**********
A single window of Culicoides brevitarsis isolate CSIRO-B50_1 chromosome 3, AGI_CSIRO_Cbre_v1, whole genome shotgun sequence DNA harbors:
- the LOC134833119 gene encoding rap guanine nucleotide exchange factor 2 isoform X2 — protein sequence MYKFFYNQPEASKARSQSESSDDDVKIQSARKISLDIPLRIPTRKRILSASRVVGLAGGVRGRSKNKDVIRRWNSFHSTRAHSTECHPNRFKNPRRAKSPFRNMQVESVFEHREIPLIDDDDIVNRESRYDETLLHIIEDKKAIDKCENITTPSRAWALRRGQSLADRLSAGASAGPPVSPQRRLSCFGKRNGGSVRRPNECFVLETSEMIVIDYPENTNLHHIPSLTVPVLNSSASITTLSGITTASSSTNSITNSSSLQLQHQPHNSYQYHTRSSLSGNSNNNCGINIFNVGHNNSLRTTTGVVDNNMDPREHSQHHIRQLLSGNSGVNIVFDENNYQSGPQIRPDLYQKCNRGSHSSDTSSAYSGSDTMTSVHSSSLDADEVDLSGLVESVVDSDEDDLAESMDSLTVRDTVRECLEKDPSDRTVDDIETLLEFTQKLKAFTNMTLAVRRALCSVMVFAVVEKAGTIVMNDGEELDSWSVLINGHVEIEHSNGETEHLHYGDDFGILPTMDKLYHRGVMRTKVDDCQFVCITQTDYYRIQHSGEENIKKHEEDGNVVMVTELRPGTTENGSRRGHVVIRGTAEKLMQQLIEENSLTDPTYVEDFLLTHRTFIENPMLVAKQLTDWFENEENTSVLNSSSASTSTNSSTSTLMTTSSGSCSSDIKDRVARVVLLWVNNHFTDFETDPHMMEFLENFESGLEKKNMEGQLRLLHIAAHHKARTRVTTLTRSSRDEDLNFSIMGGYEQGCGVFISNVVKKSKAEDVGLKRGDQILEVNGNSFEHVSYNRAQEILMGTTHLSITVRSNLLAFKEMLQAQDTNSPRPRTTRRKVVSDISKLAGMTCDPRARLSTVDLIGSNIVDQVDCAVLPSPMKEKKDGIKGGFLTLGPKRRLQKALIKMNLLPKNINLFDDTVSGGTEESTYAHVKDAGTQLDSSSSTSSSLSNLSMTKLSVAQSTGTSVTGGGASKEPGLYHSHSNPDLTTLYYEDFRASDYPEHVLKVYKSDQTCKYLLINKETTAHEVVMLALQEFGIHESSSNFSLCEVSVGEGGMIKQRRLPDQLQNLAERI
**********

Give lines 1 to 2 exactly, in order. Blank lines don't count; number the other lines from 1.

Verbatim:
A single window of Culicoides brevitarsis isolate CSIRO-B50_1 chromosome 3, AGI_CSIRO_Cbre_v1, whole genome shotgun sequence DNA harbors:
- the LOC134833119 gene encoding rap guanine nucleotide exchange factor 2 isoform X2 — protein sequence MYKFFYNQPEASKARSQSESSDDDVKIQSARKISLDIPLRIPTRKRILSASRVVGLAGGVRGRSKNKDVIRRWNSFHSTRAHSTECHPNRFKNPRRAKSPFRNMQVESVFEHREIPLIDDDDIVNRESRYDETLLHIIEDKKAIDKCENITTPSRAWALRRGQSLADRLSAGASAGPPVSPQRRLSCFGKRNGGSVRRPNECFVLETSEMIVIDYPENTNLHHIPSLTVPVLNSSASITTLSGITTASSSTNSITNSSSLQLQHQPHNSYQYHTRSSLSGNSNNNCGINIFNVGHNNSLRTTTGVVDNNMDPREHSQHHIRQLLSGNSGVNIVFDENNYQSGPQIRPDLYQKCNRGSHSSDTSSAYSGSDTMTSVHSSSLDADEVDLSGLVESVVDSDEDDLAESMDSLTVRDTVRECLEKDPSDRTVDDIETLLEFTQKLKAFTNMTLAVRRALCSVMVFAVVEKAGTIVMNDGEELDSWSVLINGHVEIEHSNGETEHLHYGDDFGILPTMDKLYHRGVMRTKVDDCQFVCITQTDYYRIQHSGEENIKKHEEDGNVVMVTELRPGTTENGSRRGHVVIRGTAEKLMQQLIEENSLTDPTYVEDFLLTHRTFIENPMLVAKQLTDWFENEENTSVLNSSSASTSTNSSTSTLMTTSSGSCSSDIKDRVARVVLLWVNNHFTDFETDPHMMEFLENFESGLEKKNMEGQLRLLHIAAHHKARTRVTTLTRSSRDEDLNFSIMGGYEQGCGVFISNVVKKSKAEDVGLKRGDQILEVNGNSFEHVSYNRAQEILMGTTHLSITVRSNLLAFKEMLQAQDTNSPRPRTTRRKVVSDISKLAGMTCDPRARLSTVDLIGSNIVDQVDCAVLPSPMKEKKDGIKGGFLTLGPKRRLQKALIKMNLLPKNINLFDDTVSGGTEESTYAHVKDAGTQLDSSSSTSSSLSNLSMTKLSVAQSTGTSVTGGGASKEPGLYHSHSNPDLTTLYYEDFRASDYPEHVLKVYKSDQTCKYLLINKETTAHEVVMLALQEFGIHESSSNFSLCEVSVGEGGMIKQRRLPDQLQNLAERI